Brands   8087

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I'm not into any of these things and this is still the most delightful use of I've seen on Twitter in a lon…
brands  from twitter_favs
yesterday by mikemccaffrey
Unilever takes stand against digital media's fake followers • Reuters
Martinne Geller:
<p>The practice of buying followers risks eroding trust and therefore damaging one of the fastest-growing areas of advertising - the billion-dollar-a-year market now known as “influencer marketing” - and Unilever says it wants it to stop.

Its chief marketing officer, Keith Weed, will pledge on Monday that the maker of Dove soap and Hellmann’s mayonnaise will never buy followers or work with influencers who buy followers. It will also prioritize social media platforms that take action to stamp out fraud and increase transparency.

“Trust comes on foot and leaves on horseback, and we could very quickly see the whole influencer space be undermined,” Weed told Reuters. “There are lots of great influencers out there, but there are a few bad apples spoiling the barrel and the trouble is, everyone goes down once the trust is undermined.”

The announcement comes four months after Weed made waves by threatening to pull investment from digital platforms such as Facebook and Google if they did not take steps to improve consumer trust and eradicate “toxic” online content.

It also comes as Unilever and rival Procter & Gamble audit their advertising spending and agency relationships in efforts to operate more efficiently as sales growth of consumer packaged goods slows. They are working with fewer agencies, creating fewer ads and bringing some marketing work in-house.</p>

The amounts that brands are willing to pay is amazing: £75,000 for a celebrity's Facebook post; as much as £1,500 for a "micro-influencer" with fewer than 10,000 followers. One hopes those are the right followers. It's probably cheaper than making an ad which will be ignored by all sorts; instead you make an ad that's ignored by bots. (I've been offered money to do "influencer" posts and turned them down before getting to the question of money. Trust indeed leaves on horseback, if not faster.)
brands  fakes 
2 days ago by charlesarthur
I Dream of Content-Trash | Zach Webb
On 'Instagram-capitalism' and an ad-agency run space in NYC that's designed for instagrammable, shareable 'experiences'
branding  brands  social_media 
21 days ago by cloughgates
Predictive Analytics Solutions: that matches content related to or
ArtificialInteligence  Products  brands  from twitter
23 days ago by jhill5
Exclusive: Raden’s founder explains why his smart luggage startup shut
He walks me through the math. The target market for a direct-to-consumer suitcase brand is relatively narrow. This is not a mass purchase. Your audience is people with enough disposable income to spend between $200 and $400 on a carry-on, but also be digitally savvy enough to be willing to buy the case online, rather than in a department store.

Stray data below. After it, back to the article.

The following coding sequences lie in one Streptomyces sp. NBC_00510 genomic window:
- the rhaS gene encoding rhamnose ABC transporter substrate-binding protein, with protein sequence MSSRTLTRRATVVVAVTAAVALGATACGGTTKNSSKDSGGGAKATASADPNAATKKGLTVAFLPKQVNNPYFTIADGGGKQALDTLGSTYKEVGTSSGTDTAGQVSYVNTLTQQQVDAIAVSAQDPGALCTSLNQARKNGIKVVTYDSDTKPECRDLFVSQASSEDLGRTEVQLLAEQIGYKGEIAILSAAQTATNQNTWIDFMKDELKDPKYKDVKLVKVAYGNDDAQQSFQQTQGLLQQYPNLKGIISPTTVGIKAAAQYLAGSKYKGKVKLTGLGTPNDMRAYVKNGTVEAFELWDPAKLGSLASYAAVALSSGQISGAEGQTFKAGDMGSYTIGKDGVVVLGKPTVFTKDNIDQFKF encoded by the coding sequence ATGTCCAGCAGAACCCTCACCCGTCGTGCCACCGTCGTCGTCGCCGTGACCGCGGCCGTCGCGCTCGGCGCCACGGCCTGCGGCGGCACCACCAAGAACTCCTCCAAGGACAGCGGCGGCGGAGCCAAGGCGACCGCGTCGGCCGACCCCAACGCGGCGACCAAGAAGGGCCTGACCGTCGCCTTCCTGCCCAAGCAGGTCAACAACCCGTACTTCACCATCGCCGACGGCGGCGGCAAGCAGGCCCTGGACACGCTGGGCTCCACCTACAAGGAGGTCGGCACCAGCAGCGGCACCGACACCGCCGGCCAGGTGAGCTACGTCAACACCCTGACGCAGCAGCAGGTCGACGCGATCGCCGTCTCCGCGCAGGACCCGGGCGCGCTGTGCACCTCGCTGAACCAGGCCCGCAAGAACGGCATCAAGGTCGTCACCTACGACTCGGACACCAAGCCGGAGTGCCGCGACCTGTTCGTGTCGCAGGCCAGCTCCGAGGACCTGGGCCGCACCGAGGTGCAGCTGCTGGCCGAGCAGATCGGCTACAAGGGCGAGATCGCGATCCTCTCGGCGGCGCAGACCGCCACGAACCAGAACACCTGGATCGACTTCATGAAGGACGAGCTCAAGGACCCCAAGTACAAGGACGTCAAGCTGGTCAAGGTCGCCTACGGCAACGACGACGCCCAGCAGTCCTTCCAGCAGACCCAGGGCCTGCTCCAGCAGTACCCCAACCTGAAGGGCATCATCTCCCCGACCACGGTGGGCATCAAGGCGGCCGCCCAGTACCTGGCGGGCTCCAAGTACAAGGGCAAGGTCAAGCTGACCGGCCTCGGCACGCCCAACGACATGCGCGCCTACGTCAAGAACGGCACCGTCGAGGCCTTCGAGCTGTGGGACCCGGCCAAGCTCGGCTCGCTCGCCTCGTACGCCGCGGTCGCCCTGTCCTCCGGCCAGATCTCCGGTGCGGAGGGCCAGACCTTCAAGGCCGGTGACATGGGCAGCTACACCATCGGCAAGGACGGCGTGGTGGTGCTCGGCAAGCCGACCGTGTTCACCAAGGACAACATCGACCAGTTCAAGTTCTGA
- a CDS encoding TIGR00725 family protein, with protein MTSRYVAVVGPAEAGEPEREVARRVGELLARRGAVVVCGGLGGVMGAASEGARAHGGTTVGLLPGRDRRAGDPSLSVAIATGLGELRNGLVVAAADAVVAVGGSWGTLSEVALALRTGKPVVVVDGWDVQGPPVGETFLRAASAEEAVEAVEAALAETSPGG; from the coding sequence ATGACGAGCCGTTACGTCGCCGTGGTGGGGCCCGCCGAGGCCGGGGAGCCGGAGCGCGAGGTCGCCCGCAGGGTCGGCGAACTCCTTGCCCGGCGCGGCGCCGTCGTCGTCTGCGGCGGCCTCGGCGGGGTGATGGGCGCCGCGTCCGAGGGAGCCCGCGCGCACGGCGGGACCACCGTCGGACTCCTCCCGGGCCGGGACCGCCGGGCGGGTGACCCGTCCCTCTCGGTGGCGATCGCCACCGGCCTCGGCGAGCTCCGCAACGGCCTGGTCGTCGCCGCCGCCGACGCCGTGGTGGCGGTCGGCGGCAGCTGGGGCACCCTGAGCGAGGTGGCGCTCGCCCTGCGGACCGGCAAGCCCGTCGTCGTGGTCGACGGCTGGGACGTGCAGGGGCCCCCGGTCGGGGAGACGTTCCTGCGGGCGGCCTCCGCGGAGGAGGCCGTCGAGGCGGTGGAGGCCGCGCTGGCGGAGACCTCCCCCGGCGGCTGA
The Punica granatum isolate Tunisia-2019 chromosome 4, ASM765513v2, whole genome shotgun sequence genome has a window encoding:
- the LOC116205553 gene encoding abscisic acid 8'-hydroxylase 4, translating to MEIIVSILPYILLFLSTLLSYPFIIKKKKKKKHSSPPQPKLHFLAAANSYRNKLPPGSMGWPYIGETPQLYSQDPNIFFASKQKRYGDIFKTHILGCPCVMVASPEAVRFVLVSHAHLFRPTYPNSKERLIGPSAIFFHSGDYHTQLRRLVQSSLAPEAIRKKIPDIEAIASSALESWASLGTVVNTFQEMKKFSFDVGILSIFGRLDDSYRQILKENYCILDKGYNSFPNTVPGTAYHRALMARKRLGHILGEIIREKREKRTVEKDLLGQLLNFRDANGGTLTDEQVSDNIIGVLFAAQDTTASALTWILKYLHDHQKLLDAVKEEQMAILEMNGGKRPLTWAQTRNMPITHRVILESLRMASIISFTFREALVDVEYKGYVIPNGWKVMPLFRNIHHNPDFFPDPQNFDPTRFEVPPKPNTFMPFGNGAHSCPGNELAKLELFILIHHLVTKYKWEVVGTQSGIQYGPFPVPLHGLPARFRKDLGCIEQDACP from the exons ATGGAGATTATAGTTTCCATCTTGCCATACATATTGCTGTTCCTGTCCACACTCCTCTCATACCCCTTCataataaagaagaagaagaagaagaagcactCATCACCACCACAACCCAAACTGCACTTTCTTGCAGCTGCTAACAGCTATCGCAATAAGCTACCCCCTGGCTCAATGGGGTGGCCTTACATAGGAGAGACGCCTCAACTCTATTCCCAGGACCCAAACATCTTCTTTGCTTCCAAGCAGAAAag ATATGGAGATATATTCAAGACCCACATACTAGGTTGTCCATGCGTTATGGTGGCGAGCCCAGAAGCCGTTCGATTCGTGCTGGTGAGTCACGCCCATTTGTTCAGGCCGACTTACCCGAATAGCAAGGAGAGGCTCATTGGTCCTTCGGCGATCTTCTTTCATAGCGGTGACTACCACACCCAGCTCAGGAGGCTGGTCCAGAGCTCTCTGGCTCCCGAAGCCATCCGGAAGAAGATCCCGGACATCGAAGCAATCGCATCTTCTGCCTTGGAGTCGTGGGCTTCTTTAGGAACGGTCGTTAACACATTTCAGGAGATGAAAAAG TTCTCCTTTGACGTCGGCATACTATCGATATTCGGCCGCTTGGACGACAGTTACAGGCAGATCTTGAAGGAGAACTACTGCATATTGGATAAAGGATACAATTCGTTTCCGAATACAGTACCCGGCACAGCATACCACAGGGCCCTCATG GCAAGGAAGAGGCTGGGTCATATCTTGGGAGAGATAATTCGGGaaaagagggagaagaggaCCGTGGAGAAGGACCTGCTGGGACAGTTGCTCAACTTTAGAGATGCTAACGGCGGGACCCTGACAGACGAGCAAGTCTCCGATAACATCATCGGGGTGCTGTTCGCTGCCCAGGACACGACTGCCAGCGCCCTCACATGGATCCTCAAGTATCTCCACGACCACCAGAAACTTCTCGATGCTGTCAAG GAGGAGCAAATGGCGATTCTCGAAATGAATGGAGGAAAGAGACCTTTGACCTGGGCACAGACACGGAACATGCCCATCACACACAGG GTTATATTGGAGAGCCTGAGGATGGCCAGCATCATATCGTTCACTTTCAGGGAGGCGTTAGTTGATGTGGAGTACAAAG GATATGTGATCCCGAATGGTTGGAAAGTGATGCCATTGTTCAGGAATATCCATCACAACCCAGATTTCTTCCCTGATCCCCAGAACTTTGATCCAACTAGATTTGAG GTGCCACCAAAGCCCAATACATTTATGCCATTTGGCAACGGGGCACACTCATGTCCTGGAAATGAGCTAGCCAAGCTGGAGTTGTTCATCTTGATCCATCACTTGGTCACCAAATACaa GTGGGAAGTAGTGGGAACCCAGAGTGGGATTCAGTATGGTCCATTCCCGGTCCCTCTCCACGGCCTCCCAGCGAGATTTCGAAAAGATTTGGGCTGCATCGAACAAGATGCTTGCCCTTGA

Once the startup has convinced someone within their target market to buy a carry-on, the relationship is basically over. With some persuasion, the brand can try to sell them a piece of checked luggage or perhaps another small travel accessory. But the lifestyle value of each customer is relatively small, compared to other categories. A direct-to-consumer luxury shoe brand like M.Gemi can sell a woman a new pair of $300 shoes twice a year for the rest of her life. Everlane can sell a customer wardrobe updates every month.

“It’s not going to work to treat suitcases like a fashion item,” Udashkin says. “Millennials in New York and San Francisco don’t have space for a bunch of suitcases that match their outfit.”
4 weeks ago by celine
How This Company Launched With Zero Products--and Hit $12 Million in First-Year Sales |
Korey: We interviewed 40 really interesting people from the creative community--writers, artists, photographers.

Rubio: They represented a bunch of different categories, like food and fashion. These people aren't necessarily household names, but within their circles, they're very well-known and respected.

Korey: It was a beautiful hardcover book. We called it The Places We Return To. We didn't pay contributors, but we gave them a gift card for a suitcase. In November 2015, we sold the book with a gift card that was redeemable for a suitcase in February. It was essentially a preorder with a complimentary book.

People wrote about this interesting book--and then mentioned our luggage.

They were excited about it. They all had pretty big networks on social media. We made 1,200 books and sold out early.

Rubio: We were also in close to 100 gift guides. In our first year, we exceeded $12 million in sales. We've now sold more than 100,000 suitcases.
4 weeks ago by celine
Raden Is the Latest Smart Luggage Brand to Fold After Increased Airline Regulations - Condé Nast Traveler
"I hate to say this, but I think it's nonexistent," Udashkin says of the future of smart luggage. "All these companies rely on word of mouth, but buying this product now gets you hassled. I don't see how you can continue selling it."
4 weeks ago by celine
Deutsche Telekom and GSK agree: to resolve trust, paying media agencies as a percentage of spend has to stop | The Drum
“I asked why we were spending money with an agency when viewability is low and ad fraud high … and when I interrogated the reason is because of [an agreement made over] lunch.
brands  agencies 
4 weeks ago by ronnussey

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